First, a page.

The pale blue lining of the brim of her satin hat perfectly matched the flowers on her jacket.
There were satin dresses, cascading trench coats, and an array of perfectly tailored trousers.
I still remember the feel and appeal of the satin edging on a cheap blue blanket that somehow came to me as a kid.
That meant liquid embroidered metallics, satin lace-up skirts – and even a tweed bikini.
The gown by couturier Helen Rose is made of 25 yards of satin and took a fifteen-person team almost three months to fashion.
Diane stared curiously at the fire-rimmed hem of her satin skirt.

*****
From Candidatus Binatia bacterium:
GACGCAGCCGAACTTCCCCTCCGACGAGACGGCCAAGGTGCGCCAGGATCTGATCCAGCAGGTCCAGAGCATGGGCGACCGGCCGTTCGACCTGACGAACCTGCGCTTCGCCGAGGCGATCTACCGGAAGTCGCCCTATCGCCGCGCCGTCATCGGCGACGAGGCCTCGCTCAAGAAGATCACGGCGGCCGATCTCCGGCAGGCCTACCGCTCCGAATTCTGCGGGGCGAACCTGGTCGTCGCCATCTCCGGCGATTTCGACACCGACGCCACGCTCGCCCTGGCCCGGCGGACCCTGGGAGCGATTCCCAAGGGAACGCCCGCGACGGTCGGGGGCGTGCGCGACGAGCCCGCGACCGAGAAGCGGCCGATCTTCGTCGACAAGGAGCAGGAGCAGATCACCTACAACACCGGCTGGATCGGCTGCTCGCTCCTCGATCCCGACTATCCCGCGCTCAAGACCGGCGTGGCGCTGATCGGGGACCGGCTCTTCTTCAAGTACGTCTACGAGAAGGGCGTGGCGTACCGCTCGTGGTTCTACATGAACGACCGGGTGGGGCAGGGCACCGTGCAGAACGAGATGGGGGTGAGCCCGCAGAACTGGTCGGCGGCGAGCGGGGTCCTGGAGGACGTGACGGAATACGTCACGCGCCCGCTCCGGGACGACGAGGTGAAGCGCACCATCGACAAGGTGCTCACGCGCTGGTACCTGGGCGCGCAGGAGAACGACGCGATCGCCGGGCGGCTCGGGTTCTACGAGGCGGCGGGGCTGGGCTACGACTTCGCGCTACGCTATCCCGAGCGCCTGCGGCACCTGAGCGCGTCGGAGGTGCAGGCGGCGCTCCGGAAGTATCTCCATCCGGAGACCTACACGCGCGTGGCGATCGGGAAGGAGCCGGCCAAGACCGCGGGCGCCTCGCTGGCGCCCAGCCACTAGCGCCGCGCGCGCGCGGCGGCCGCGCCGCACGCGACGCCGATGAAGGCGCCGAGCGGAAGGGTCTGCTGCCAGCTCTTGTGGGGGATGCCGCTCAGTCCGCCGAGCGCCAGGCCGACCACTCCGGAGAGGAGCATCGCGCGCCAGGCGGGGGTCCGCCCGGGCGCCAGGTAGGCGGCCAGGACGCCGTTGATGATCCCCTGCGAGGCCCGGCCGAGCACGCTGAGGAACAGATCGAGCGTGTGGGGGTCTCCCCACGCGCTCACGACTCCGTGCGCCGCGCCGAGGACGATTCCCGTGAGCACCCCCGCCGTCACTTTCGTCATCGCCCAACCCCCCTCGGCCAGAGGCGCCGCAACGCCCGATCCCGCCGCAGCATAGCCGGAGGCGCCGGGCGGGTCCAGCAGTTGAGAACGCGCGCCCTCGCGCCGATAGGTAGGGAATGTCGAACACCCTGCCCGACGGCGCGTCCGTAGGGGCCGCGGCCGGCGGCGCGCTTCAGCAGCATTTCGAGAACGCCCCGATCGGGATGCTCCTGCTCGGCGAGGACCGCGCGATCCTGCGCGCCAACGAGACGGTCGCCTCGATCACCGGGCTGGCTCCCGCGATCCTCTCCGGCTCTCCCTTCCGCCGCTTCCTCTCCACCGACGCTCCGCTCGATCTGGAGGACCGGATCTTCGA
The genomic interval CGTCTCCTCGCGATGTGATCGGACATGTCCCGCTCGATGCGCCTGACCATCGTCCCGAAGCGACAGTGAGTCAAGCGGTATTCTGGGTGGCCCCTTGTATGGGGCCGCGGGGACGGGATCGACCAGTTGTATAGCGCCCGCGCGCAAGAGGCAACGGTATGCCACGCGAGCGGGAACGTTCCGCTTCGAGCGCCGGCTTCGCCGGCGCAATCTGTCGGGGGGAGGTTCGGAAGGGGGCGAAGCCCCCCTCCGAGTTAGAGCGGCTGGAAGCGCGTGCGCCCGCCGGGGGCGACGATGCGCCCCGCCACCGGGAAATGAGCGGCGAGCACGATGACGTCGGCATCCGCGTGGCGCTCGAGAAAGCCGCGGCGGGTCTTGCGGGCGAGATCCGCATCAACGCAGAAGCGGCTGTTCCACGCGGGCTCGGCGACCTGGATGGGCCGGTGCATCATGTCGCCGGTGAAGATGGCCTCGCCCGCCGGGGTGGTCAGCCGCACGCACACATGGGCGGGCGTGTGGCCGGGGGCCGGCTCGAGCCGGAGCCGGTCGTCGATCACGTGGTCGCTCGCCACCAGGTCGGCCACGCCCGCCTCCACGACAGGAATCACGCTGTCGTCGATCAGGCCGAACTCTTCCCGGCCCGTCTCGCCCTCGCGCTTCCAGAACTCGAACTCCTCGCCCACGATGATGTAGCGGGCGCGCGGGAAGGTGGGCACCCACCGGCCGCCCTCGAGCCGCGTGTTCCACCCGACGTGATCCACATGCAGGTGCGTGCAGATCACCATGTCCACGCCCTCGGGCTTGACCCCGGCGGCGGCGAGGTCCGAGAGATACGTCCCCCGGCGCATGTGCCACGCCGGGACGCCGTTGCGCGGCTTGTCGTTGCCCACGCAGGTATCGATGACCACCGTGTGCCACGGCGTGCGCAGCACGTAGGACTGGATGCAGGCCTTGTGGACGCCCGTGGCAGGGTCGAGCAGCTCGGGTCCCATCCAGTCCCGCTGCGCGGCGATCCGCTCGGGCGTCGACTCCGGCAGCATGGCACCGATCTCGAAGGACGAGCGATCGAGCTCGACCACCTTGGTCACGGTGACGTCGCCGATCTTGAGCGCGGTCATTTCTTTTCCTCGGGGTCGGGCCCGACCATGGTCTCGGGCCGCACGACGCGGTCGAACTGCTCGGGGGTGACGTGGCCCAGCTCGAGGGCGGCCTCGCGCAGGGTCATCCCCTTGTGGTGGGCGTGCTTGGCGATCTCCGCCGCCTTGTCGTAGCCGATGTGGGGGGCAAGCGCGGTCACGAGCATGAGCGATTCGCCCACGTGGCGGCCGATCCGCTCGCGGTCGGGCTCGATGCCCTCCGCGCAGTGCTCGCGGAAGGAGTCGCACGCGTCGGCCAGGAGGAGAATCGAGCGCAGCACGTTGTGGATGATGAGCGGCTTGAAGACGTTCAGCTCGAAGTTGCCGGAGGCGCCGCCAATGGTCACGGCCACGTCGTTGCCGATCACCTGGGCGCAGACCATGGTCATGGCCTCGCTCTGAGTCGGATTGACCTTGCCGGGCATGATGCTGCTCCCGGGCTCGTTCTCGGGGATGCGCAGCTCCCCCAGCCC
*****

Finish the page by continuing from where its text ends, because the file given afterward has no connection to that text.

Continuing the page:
The watering on the satin gown shimmered white as moonlight.
Each gentleman escorted a dame wearing a coat of satin cramoisy over a fur-edged round skirt la Portuguaise.
His coat, gleaming like satin, set off the pure white leather of his trappings.
With satin walnut, pine, American white-wood, gouging is not a difficult matter.
mid-14c., from Old French satin (14c.), perhaps from Arabic (atlas) zaytuni, literally "(satin) from Zaitun," a Chinese city, perhaps modern Quanzhou in Fukien province, southern China, a major port in the Middle Ages, with a resident community of European traders. The form of the word perhaps influenced in French by Latin seta "silk." OED finds the Arabic connection etymologically untenable and takes the French word straight from Latin. As an adjective from mid-15c.